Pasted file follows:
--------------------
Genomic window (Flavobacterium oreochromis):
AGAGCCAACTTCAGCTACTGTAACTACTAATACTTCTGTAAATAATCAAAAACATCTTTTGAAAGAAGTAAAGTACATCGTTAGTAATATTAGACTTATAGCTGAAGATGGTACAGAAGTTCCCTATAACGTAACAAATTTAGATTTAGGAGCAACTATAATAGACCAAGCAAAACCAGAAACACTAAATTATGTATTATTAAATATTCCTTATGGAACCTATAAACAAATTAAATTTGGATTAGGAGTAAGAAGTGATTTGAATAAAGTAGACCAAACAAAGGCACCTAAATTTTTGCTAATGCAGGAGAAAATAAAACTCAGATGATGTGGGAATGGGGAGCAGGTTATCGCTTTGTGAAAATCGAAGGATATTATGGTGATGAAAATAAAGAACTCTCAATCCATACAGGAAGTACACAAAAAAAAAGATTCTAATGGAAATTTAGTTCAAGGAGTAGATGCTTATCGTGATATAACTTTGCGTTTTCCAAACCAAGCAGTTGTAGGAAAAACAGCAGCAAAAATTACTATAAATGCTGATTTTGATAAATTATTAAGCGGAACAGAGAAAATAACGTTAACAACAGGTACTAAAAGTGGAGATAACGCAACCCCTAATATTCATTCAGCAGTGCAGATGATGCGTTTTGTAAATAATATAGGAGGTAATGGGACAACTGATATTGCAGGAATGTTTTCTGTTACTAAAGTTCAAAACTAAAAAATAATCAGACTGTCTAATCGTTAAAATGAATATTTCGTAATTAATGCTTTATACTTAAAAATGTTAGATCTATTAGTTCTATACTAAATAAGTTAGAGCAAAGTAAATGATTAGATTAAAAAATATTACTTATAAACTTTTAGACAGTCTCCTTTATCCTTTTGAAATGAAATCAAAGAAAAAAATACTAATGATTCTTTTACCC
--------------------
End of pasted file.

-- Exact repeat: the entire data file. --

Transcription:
Genomic window (Flavobacterium oreochromis):
AGAGCCAACTTCAGCTACTGTAACTACTAATACTTCTGTAAATAATCAAAAACATCTTTTGAAAGAAGTAAAGTACATCGTTAGTAATATTAGACTTATAGCTGAAGATGGTACAGAAGTTCCCTATAACGTAACAAATTTAGATTTAGGAGCAACTATAATAGACCAAGCAAAACCAGAAACACTAAATTATGTATTATTAAATATTCCTTATGGAACCTATAAACAAATTAAATTTGGATTAGGAGTAAGAAGTGATTTGAATAAAGTAGACCAAACAAAGGCACCTAAATTTTTGCTAATGCAGGAGAAAATAAAACTCAGATGATGTGGGAATGGGGAGCAGGTTATCGCTTTGTGAAAATCGAAGGATATTATGGTGATGAAAATAAAGAACTCTCAATCCATACAGGAAGTACACAAAAAAAAAGATTCTAATGGAAATTTAGTTCAAGGAGTAGATGCTTATCGTGATATAACTTTGCGTTTTCCAAACCAAGCAGTTGTAGGAAAAACAGCAGCAAAAATTACTATAAATGCTGATTTTGATAAATTATTAAGCGGAACAGAGAAAATAACGTTAACAACAGGTACTAAAAGTGGAGATAACGCAACCCCTAATATTCATTCAGCAGTGCAGATGATGCGTTTTGTAAATAATATAGGAGGTAATGGGACAACTGATATTGCAGGAATGTTTTCTGTTACTAAAGTTCAAAACTAAAAAATAATCAGACTGTCTAATCGTTAAAATGAATATTTCGTAATTAATGCTTTATACTTAAAAATGTTAGATCTATTAGTTCTATACTAAATAAGTTAGAGCAAAGTAAATGATTAGATTAAAAAATATTACTTATAAACTTTTAGACAGTCTCCTTTATCCTTTTGAAATGAAATCAAAGAAAAAAATACTAATGATTCTTTTACCC